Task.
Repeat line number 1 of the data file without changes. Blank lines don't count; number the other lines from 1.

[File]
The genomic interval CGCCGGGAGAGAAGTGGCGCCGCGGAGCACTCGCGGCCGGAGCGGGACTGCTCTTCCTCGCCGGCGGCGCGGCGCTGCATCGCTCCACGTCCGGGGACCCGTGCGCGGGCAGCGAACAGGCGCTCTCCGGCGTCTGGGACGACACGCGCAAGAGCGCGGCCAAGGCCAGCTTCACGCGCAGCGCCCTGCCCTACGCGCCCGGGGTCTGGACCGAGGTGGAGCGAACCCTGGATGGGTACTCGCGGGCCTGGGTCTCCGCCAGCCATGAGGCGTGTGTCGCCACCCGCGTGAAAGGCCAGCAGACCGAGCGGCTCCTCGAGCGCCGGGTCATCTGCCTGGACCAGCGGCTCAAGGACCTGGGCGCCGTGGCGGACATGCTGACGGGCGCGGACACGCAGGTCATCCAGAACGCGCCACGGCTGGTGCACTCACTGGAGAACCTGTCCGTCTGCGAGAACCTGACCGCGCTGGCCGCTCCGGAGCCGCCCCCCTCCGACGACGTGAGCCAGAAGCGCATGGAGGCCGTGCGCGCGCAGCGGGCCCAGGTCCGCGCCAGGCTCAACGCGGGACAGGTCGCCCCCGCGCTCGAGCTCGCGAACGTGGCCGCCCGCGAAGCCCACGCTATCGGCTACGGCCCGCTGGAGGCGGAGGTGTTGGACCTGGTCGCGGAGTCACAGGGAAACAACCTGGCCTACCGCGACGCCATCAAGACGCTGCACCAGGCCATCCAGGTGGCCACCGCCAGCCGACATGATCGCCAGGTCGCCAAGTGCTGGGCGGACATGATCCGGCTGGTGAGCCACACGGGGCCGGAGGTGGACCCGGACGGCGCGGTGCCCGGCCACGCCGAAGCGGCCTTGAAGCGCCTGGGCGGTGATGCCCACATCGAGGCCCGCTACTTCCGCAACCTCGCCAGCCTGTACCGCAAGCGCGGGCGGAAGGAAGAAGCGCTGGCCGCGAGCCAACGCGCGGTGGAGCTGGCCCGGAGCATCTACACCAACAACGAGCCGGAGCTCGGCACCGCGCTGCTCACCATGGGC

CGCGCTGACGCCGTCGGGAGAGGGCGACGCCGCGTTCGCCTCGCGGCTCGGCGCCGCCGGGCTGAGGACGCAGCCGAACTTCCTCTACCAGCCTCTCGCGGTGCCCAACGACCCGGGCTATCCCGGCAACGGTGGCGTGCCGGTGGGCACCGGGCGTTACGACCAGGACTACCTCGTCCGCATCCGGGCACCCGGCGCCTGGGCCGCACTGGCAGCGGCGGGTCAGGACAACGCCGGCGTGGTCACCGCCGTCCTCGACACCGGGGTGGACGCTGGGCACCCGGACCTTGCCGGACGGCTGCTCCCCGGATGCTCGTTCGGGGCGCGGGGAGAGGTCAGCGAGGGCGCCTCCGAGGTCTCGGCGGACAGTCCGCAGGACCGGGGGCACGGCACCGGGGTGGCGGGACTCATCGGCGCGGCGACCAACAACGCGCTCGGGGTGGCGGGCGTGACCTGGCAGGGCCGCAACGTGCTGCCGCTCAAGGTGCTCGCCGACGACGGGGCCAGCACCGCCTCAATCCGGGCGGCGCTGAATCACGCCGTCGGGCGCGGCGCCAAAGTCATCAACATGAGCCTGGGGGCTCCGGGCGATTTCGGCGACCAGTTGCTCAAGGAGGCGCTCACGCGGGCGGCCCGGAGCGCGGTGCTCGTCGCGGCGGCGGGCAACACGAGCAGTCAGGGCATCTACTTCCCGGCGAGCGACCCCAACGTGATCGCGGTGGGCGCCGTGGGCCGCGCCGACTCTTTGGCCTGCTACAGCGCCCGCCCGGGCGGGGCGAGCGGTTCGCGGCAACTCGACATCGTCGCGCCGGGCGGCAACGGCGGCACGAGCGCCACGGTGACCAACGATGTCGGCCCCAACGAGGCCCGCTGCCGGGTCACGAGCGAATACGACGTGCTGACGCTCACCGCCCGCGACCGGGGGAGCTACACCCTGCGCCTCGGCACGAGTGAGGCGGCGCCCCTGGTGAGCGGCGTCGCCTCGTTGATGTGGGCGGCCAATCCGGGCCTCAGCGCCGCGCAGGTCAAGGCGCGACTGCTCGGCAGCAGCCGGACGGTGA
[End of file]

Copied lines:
The genomic interval CGCCGGGAGAGAAGTGGCGCCGCGGAGCACTCGCGGCCGGAGCGGGACTGCTCTTCCTCGCCGGCGGCGCGGCGCTGCATCGCTCCACGTCCGGGGACCCGTGCGCGGGCAGCGAACAGGCGCTCTCCGGCGTCTGGGACGACACGCGCAAGAGCGCGGCCAAGGCCAGCTTCACGCGCAGCGCCCTGCCCTACGCGCCCGGGGTCTGGACCGAGGTGGAGCGAACCCTGGATGGGTACTCGCGGGCCTGGGTCTCCGCCAGCCATGAGGCGTGTGTCGCCACCCGCGTGAAAGGCCAGCAGACCGAGCGGCTCCTCGAGCGCCGGGTCATCTGCCTGGACCAGCGGCTCAAGGACCTGGGCGCCGTGGCGGACATGCTGACGGGCGCGGACACGCAGGTCATCCAGAACGCGCCACGGCTGGTGCACTCACTGGAGAACCTGTCCGTCTGCGAGAACCTGACCGCGCTGGCCGCTCCGGAGCCGCCCCCCTCCGACGACGTGAGCCAGAAGCGCATGGAGGCCGTGCGCGCGCAGCGGGCCCAGGTCCGCGCCAGGCTCAACGCGGGACAGGTCGCCCCCGCGCTCGAGCTCGCGAACGTGGCCGCCCGCGAAGCCCACGCTATCGGCTACGGCCCGCTGGAGGCGGAGGTGTTGGACCTGGTCGCGGAGTCACAGGGAAACAACCTGGCCTACCGCGACGCCATCAAGACGCTGCACCAGGCCATCCAGGTGGCCACCGCCAGCCGACATGATCGCCAGGTCGCCAAGTGCTGGGCGGACATGATCCGGCTGGTGAGCCACACGGGGCCGGAGGTGGACCCGGACGGCGCGGTGCCCGGCCACGCCGAAGCGGCCTTGAAGCGCCTGGGCGGTGATGCCCACATCGAGGCCCGCTACTTCCGCAACCTCGCCAGCCTGTACCGCAAGCGCGGGCGGAAGGAAGAAGCGCTGGCCGCGAGCCAACGCGCGGTGGAGCTGGCCCGGAGCATCTACACCAACAACGAGCCGGAGCTCGGCACCGCGCTGCTCACCATGGGC